The story is set in a South Africa where those guilty of serious crime become 'animalled'; literally they develop an animal familiar as an external expression and visible display of their guilt, carrying the animal around, feeding it and caring for it like any other animal. Zinzi December, our heroine, has become one such person. Zinzi developed a sloth after killing her brother, and she now lives with other 'Zoos' in a run-down district known as Zoo City. Sloth, like other animals, is not just a dumb pet, it has it's own mind and will rail against Zinzi's decisions like a kind of Jiminy Cricket on her shoulder. A person and their animal cannot be separated though, if they are then both will suffer agonies and if the animal dies the person is taken by The Undertow, a black mist that swallows them whole and takes them to who knows where.
In Zoo City Zinzi ekes out a living running email scams for a gangster to whom she owes a huge debt from her previous life as a drug addict, and also by finding things for people by dint of a supernatural talent she acquired as a side-effect of her animalling. After taking a simple job and her client turning up brutally murdered, Zinzi goes against her better judgement, and normal rules, and takes a job finding someone who's gone missing. Ordinarily she'd steer clear of missing persons but times are tight and this job - finding a missing popstar - offers the chance to clear her debt once and for all but for Zinzi living long enough to collect is going to be her biggest problem...
So accomplished is Zoo City that It's hard to believe it is only Lauren Beukes second novel, and while elements of her world are borrowed from elsewhere, most notably the idea of the animal familiar coming from Pulman's 'His Dark Materials' trilogy, she takes the basic ideas and re-imagines them into her world in such imaginative ways that they become her own. The characters, all of them not just the main cast, are beautifully drawn and realised with real depth, differentiated not just by dialogue and viewpoint by the animals they carry with them and Zinzi, though weighed down by her past, slightly cynical and sharp witted, is perennially upbeat against all odds and thus easy to route for. Zoo City, itself almost a character, is rich in detail. A ghetto like others we've come to know in South Africa it's inhabitants are making the most of a bad situation but poverty and bigotry bring about the inevitable social decay and desperate violence reminding us that there's a reason these people have animals, and it's not 'cos they're cute.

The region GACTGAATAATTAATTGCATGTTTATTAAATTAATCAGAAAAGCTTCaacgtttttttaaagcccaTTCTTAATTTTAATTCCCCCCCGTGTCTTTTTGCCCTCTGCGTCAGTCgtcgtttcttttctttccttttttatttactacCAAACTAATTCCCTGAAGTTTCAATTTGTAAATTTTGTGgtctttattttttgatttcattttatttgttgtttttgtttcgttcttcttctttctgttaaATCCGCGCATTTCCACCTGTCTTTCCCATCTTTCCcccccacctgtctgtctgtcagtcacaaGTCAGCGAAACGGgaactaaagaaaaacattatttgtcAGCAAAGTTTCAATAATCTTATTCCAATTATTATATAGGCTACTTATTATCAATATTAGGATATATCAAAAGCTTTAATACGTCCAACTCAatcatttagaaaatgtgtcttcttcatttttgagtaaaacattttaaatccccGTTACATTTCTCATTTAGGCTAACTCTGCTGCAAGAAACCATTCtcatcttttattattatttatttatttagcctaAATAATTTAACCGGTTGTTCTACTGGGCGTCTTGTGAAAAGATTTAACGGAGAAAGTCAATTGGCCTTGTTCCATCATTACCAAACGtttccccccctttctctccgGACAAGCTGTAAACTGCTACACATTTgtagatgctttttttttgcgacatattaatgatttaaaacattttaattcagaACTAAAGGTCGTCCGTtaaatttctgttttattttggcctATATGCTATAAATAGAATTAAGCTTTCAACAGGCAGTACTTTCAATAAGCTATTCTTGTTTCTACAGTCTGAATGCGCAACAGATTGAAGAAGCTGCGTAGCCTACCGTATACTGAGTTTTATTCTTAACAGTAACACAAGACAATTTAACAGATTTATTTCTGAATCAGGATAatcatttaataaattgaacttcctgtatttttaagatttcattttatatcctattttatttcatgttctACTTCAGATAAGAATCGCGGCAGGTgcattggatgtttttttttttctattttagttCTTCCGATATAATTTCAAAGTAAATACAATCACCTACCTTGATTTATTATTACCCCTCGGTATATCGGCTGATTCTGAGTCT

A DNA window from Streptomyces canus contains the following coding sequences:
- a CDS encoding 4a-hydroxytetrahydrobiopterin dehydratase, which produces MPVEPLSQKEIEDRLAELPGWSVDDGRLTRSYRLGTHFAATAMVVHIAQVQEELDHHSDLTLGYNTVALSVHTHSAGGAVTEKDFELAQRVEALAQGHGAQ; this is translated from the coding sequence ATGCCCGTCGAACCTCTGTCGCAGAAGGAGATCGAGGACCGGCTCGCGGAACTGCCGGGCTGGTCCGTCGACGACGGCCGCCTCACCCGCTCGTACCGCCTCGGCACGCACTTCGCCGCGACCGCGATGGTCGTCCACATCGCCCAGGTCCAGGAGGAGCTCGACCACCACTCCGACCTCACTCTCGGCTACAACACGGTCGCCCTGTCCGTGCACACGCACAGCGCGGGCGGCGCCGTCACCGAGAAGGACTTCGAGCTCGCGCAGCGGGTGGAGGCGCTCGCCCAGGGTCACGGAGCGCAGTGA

As mysteries go it's pretty good. The bad guys are signalled pretty much from the beginning but it's piecing together the motives that takes time and keeps you guessing till the end and when all is suddenly revealed it's the right motive in so many ways. The pacing is terrific and things move along a decent clip only pausing for breath where absolutely necessary. Zinzi is a strong female protagonist, prepared to fight but smart enough to stop and think and utterly independent in this fantastical world, a world in which she is so fully rooted that her traits are as much a part of what Zoo City has made her as what she became to end up in Zoo City.
Zoo City may be hard to categorise being part noir thriller, part crime caper, part murder mystery, a true urban fantasy shot through with sci-fi and new weird but it's a hell of a book all the same. Unless you've been living under a rock for the last few months you'll know that the lovely Ms Buekes walked away from the 2011 Arthur C Clarke Literary Award clutching the winning gong and a nice cheque, so did she deserve it? Well in my opinion yes. Like I said at the beginning of this review, not the cleverest, funniest, best-written, smartest or most technologically interesting of the six, but by far and away the best story and that, after all, is what it should be about.